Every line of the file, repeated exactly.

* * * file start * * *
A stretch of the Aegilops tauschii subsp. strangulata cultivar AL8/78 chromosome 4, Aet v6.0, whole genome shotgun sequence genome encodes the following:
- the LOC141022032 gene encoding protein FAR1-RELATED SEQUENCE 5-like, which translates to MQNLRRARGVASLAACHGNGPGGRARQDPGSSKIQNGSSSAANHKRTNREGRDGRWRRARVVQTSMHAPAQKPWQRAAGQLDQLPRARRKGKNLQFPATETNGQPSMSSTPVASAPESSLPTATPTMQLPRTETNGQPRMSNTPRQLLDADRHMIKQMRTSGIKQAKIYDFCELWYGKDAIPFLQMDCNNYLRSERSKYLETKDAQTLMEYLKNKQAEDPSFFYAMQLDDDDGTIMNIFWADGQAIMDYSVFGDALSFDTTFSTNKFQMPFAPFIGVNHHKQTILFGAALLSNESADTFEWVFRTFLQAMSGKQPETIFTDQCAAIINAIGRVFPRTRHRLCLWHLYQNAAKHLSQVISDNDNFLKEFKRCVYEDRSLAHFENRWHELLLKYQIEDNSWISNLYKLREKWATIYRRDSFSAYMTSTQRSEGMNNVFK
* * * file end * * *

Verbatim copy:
A stretch of the Aegilops tauschii subsp. strangulata cultivar AL8/78 chromosome 4, Aet v6.0, whole genome shotgun sequence genome encodes the following:
- the LOC141022032 gene encoding protein FAR1-RELATED SEQUENCE 5-like, which translates to MQNLRRARGVASLAACHGNGPGGRARQDPGSSKIQNGSSSAANHKRTNREGRDGRWRRARVVQTSMHAPAQKPWQRAAGQLDQLPRARRKGKNLQFPATETNGQPSMSSTPVASAPESSLPTATPTMQLPRTETNGQPRMSNTPRQLLDADRHMIKQMRTSGIKQAKIYDFCELWYGKDAIPFLQMDCNNYLRSERSKYLETKDAQTLMEYLKNKQAEDPSFFYAMQLDDDDGTIMNIFWADGQAIMDYSVFGDALSFDTTFSTNKFQMPFAPFIGVNHHKQTILFGAALLSNESADTFEWVFRTFLQAMSGKQPETIFTDQCAAIINAIGRVFPRTRHRLCLWHLYQNAAKHLSQVISDNDNFLKEFKRCVYEDRSLAHFENRWHELLLKYQIEDNSWISNLYKLREKWATIYRRDSFSAYMTSTQRSEGMNNVFK